GRAMMYs/Feb 4, 2024 - 09:02 pm

Kylie Minogue has taken home the golden gramophone for Best Pop Dance Recording — an all-new category — at the 2024 GRAMMYs, for "Padam Padam."

Minogue came ahead of of David Guetta, Anne-Marie and Coi Leray ("Baby Don’t Hurt Me"); Calvin Harris featuring Ellie Goulding ("Miracle"); Bebe Rexha and David Guetta ("One in a Million"); and Troye Sivan ("Rush").

The win marks Minogue’s second GRAMMY win after six career nominations. She had previously won Best Dance Recording for "Come Into My World."

The Australian pop star — along with producer Peter "Lostboy" Rycroft and mixing engineer Guy Massey — are the first-ever winners of the Best Pop/Dance Performance category. It was one of three new categories introduced at the 66th GRAMMYs; the other two are Producer Of The Year, Non-Classical and Best African Music Performance. 

Lostboy took the stage to accept the award on behalf of himself, Minogue, and Massey. 

"Padam Padam" charted at No. 7 on Billboard's Hot Dance/Electronic chart; it was a much bigger hit in the UK, where it was a No. 1 hit. The song was embraced by the LGBTQ+ community on both sides of the Atlantic. 

"It's hugely important to me and so touching," said Minogue of her popularity with LGBTQ+ fans in an interview with GRAMMY.com earlier this year. "I hope that for that community and beyond, I just want to say I am open-minded and I want people to be happy in themselves. That community needed support and still needs support. I'm here. And they padamed for me."

Keep checking this space for more updates from Music’s Biggest Night!

2024 GRAMMY Nominations: See The Full Winners & Nominees List

Mañana Y Siempre: How Karol G Has Made The World Mas Bonito
Karol G

Photo: Patricia J. Garcinuno / WireImage / Getty Images

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Mañana Y Siempre: How Karol G Has Made The World Mas Bonito

'Mañana Será Bonito' may have been the vehicle for Karol G's massive year, but the 2024 GRAMMY nominee for Best Música Urbana Album has been making strides in reggaeton, urbano and the music industry at large for a long time.

GRAMMYs/Feb 1, 2024 - 04:16 pm

For Karol G, 2023 was a watershed year. Her fourth album, Mañana Será Bonito, peaked at No. 1 on the Billboard Hot 200 and took home the golden gramophone for Album Of The Year at the Latin GRAMMYs. Her many milestones also included a Rolling Stone cover, and signing with Interscope. At the 2024 GRAMMYs, Mañana Será Bonito is nominated for Best Música Urbana Album.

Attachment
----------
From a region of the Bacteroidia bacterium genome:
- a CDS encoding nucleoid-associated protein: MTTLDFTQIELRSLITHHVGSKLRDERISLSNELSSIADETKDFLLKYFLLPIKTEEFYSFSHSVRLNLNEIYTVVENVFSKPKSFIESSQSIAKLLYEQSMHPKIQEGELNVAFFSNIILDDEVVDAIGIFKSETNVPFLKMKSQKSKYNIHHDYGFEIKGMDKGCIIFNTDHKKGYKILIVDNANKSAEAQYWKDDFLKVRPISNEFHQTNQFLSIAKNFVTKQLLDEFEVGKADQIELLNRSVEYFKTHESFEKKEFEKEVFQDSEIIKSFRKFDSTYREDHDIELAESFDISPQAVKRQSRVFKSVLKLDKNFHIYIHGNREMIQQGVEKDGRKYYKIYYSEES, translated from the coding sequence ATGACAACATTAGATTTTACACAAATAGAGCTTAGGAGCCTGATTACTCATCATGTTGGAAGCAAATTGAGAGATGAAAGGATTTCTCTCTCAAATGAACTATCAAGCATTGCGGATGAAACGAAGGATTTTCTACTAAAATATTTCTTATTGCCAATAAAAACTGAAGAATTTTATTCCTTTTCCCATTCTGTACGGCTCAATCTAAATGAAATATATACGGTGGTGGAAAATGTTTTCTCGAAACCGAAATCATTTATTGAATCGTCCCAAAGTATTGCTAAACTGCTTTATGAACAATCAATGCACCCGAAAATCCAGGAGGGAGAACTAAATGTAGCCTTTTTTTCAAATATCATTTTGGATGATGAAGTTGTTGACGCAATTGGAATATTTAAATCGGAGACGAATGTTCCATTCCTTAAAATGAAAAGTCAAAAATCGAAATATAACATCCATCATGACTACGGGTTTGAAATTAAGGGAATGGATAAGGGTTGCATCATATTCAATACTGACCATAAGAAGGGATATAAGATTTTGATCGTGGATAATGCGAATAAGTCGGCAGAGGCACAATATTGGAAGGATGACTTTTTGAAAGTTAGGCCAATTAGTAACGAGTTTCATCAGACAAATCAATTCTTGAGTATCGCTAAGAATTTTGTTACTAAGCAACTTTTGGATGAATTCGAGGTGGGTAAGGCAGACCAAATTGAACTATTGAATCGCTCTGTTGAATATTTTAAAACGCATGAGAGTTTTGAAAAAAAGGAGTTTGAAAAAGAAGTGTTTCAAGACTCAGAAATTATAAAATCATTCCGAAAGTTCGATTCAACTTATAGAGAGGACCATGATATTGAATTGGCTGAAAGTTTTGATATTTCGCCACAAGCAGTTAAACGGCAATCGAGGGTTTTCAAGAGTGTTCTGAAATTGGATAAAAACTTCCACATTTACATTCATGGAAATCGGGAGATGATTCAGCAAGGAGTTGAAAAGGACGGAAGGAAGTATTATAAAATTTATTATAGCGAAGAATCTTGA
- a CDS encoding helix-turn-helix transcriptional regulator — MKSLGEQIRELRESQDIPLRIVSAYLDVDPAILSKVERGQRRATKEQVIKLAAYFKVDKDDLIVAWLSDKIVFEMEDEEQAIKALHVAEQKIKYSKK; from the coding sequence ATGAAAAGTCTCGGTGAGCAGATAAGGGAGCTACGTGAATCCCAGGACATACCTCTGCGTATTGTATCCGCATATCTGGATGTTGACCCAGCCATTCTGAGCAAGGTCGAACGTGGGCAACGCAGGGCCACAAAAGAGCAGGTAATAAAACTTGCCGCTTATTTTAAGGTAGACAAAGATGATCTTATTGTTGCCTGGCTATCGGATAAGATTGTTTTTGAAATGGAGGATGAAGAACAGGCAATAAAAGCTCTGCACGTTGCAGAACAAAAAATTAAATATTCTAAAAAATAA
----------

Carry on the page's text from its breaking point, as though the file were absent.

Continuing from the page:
The Colombian singer and songwriter was suddenly everywhere in 2023, but this moment is the culmination of a long, steady rise. Karol G has been on the scene for some time, and changing it for the better just by being who she is: an extremely talented woman making waves in a genre still dominated by men.  

Karol G has been a pivotal figure in the world of urbano since 2017, when she collaborated with Bad Bunny on the Latin trap single "Ahora Me Llama." It was a transformative moment for both artists, whose careers took off precipitously after its release. The track led Ms. G’s aptly titled debut album, Unstoppable, which went multi-platinum and peaked at No. 2 on both the U.S. Top Latin Albums and U.S. Latin Rhythm Albums charts. At the 2018 Latin GRAMMYs, Karol was awarded Best New Artist

2024 GRAMMYs: Explore More & Meet The Nominees

Although she came out of the gate in an unstoppable fashion, Karol G's chart-topping debut was the result of years of touring and recording. The artist born Carolina Giraldo Navarro was no overnight success.

She started singing as a teenager growing up in Medellín and, after signing to Colombia's Flamingo Records, chose the name Karol G and began releasing music. Early on, she flew to Miami for a meeting with Universal Records, but they chose not to sign her on the basis that a woman would not be successful making reggaeton — a severe miscalculation, that belies female pioneers and a blossoming roster of contemporary acts

Thankfully, she ignored them. A year after "Ahora Me Llama" and Unstoppable, Karol G won her first Latin GRAMMY.